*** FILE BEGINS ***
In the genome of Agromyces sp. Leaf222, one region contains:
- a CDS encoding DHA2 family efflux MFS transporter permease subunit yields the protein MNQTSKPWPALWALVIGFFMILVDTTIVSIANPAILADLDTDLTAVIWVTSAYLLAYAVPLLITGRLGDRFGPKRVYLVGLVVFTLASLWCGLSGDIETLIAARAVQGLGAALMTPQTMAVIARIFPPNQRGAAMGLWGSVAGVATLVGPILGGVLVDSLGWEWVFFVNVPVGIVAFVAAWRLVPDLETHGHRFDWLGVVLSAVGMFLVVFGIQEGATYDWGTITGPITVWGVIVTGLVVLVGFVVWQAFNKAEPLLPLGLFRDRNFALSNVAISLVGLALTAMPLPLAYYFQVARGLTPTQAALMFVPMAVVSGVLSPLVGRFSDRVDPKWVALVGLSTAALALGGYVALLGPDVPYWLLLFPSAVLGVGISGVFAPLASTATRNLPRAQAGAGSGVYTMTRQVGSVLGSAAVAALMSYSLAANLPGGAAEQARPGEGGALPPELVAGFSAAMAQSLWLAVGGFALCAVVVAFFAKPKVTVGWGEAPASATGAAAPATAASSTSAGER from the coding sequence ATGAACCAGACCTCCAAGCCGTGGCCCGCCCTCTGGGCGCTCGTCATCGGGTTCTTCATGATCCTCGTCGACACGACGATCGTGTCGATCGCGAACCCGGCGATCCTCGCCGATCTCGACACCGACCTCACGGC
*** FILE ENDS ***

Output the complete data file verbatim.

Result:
In the genome of Agromyces sp. Leaf222, one region contains:
- a CDS encoding DHA2 family efflux MFS transporter permease subunit yields the protein MNQTSKPWPALWALVIGFFMILVDTTIVSIANPAILADLDTDLTAVIWVTSAYLLAYAVPLLITGRLGDRFGPKRVYLVGLVVFTLASLWCGLSGDIETLIAARAVQGLGAALMTPQTMAVIARIFPPNQRGAAMGLWGSVAGVATLVGPILGGVLVDSLGWEWVFFVNVPVGIVAFVAAWRLVPDLETHGHRFDWLGVVLSAVGMFLVVFGIQEGATYDWGTITGPITVWGVIVTGLVVLVGFVVWQAFNKAEPLLPLGLFRDRNFALSNVAISLVGLALTAMPLPLAYYFQVARGLTPTQAALMFVPMAVVSGVLSPLVGRFSDRVDPKWVALVGLSTAALALGGYVALLGPDVPYWLLLFPSAVLGVGISGVFAPLASTATRNLPRAQAGAGSGVYTMTRQVGSVLGSAAVAALMSYSLAANLPGGAAEQARPGEGGALPPELVAGFSAAMAQSLWLAVGGFALCAVVVAFFAKPKVTVGWGEAPASATGAAAPATAASSTSAGER from the coding sequence ATGAACCAGACCTCCAAGCCGTGGCCCGCCCTCTGGGCGCTCGTCATCGGGTTCTTCATGATCCTCGTCGACACGACGATCGTGTCGATCGCGAACCCGGCGATCCTCGCCGATCTCGACACCGACCTCACGGC